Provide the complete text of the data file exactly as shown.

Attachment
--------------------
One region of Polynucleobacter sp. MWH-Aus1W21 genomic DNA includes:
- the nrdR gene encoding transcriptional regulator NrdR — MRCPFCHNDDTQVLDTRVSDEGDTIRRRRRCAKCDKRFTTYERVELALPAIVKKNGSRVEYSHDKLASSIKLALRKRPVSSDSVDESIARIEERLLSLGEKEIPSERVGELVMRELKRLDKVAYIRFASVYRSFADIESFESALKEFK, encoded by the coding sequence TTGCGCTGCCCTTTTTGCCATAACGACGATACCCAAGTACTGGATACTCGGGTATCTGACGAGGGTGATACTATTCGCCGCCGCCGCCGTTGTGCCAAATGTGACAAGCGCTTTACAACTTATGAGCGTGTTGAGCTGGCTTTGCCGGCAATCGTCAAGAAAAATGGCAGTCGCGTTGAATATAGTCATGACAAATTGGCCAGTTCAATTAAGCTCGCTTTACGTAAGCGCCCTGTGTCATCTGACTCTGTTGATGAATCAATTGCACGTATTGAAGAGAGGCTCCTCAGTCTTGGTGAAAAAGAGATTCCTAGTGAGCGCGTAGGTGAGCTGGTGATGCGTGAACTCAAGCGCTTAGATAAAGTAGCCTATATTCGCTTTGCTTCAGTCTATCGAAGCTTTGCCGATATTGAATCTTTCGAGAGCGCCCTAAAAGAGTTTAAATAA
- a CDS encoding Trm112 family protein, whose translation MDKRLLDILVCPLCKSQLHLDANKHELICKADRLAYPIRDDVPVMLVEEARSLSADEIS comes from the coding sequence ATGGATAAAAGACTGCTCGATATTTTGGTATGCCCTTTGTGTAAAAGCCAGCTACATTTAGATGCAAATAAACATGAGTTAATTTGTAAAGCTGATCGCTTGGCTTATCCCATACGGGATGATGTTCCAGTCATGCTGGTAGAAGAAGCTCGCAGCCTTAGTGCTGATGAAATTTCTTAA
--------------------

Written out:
One region of Polynucleobacter sp. MWH-Aus1W21 genomic DNA includes:
- the nrdR gene encoding transcriptional regulator NrdR — MRCPFCHNDDTQVLDTRVSDEGDTIRRRRRCAKCDKRFTTYERVELALPAIVKKNGSRVEYSHDKLASSIKLALRKRPVSSDSVDESIARIEERLLSLGEKEIPSERVGELVMRELKRLDKVAYIRFASVYRSFADIESFESALKEFK, encoded by the coding sequence TTGCGCTGCCCTTTTTGCCATAACGACGATACCCAAGTACTGGATACTCGGGTATCTGACGAGGGTGATACTATTCGCCGCCGCCGCCGTTGTGCCAAATGTGACAAGCGCTTTACAACTTATGAGCGTGTTGAGCTGGCTTTGCCGGCAATCGTCAAGAAAAATGGCAGTCGCGTTGAATATAGTCATGACAAATTGGCCAGTTCAATTAAGCTCGCTTTACGTAAGCGCCCTGTGTCATCTGACTCTGTTGATGAATCAATTGCACGTATTGAAGAGAGGCTCCTCAGTCTTGGTGAAAAAGAGATTCCTAGTGAGCGCGTAGGTGAGCTGGTGATGCGTGAACTCAAGCGCTTAGATAAAGTAGCCTATATTCGCTTTGCTTCAGTCTATCGAAGCTTTGCCGATATTGAATCTTTCGAGAGCGCCCTAAAAGAGTTTAAATAA
- a CDS encoding Trm112 family protein, whose translation MDKRLLDILVCPLCKSQLHLDANKHELICKADRLAYPIRDDVPVMLVEEARSLSADEIS comes from the coding sequence ATGGATAAAAGACTGCTCGATATTTTGGTATGCCCTTTGTGTAAAAGCCAGCTACATTTAGATGCAAATAAACATGAGTTAATTTGTAAAGCTGATCGCTTGGCTTATCCCATACGGGATGATGTTCCAGTCATGCTGGTAGAAGAAGCTCGCAGCCTTAGTGCTGATGAAATTTCTTAA